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Magdalena Koziol, a former postdoc at Yale University, was the victim of scientific sabotage. Now, she is suing the...
Antiretroviral drugs can protect people from becoming infected by HIV. But so-called pre-exposure prophylaxis, or PrEP...
Two studies show that eating a diet low in protein and high in carbohydrates is linked to a longer, healthier life, and...
Considered an icon of conservation science, researchers at World Wildlife Fund (WWF) headquarters in Washington, D.C.,...
The new atlas, which shows the distribution of important trace metals and other substances, is the first product of...
Early in April, the first of a fleet of environmental monitoring satellites will lift off from Europe's spaceport in...
Since 2000, U.S. government health research agencies have spent almost $1 billion on an effort to churn out thousands...
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NOAA, NIST Budgets Hold Up Well in House Subcommittee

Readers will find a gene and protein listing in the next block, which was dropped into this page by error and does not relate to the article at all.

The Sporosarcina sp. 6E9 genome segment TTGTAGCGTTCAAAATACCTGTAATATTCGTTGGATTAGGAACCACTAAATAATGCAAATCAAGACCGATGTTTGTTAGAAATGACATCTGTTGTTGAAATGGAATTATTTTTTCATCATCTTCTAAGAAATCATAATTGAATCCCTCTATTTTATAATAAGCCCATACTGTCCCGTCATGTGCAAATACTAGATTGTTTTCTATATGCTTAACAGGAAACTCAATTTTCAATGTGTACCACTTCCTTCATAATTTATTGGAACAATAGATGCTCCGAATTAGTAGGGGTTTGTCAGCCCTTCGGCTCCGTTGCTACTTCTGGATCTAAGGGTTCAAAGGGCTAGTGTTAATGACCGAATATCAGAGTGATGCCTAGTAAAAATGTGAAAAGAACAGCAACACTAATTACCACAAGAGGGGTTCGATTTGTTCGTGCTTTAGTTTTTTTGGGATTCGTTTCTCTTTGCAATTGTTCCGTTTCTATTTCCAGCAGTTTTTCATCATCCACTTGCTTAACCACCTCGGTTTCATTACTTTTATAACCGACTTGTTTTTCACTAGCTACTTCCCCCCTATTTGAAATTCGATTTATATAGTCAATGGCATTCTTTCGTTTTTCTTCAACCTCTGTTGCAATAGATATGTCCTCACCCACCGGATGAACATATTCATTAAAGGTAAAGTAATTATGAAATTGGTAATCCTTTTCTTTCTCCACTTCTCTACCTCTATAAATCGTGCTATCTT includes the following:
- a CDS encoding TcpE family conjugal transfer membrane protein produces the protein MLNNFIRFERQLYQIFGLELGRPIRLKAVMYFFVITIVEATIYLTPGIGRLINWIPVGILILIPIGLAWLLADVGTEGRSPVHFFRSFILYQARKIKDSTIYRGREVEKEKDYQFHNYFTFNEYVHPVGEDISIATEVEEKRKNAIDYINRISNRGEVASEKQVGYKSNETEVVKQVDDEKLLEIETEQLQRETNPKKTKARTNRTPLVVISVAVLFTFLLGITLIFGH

30 June 2010 3:27 pm
House of Representatives spending panel members on the Commerce, Justice, Science and Related Agencies Subcommittee would match the president's 17% spending boost for the National Oceanic and Atmospheric Administration (NOAA) if the draft budget they passed yesterday gets passed later this year. President Obama asked for $5.5 billion for the agency, a big increase over the $4.7 billion NOAA got this fiscal year.
The National Institute of Standards and Technology (NIST) would receive $883 million, a $36 million cut from the Administration's request but still a $26 million boost over the $857 million the agency got this year. In a statement, the subcommittee chair, Representative Alan Mollohan (D–WV), said the panel supports the doubling path recommended for the National Science Foundation and NIST but that he "considers the science and research conducted at NOAA and NASA to be as critical to the nation's science enterprise as that performed by the NSF and NIST."
More details to come soon, though for both agencies caveats abound. For NIST, Mollohan said the panel has matched the Administration's request for $130 million for the Manufacturing Extension Partnership and $79 million for the high-risk, high-reward research supported by the Technology Improvement Program, both Democratic favorites.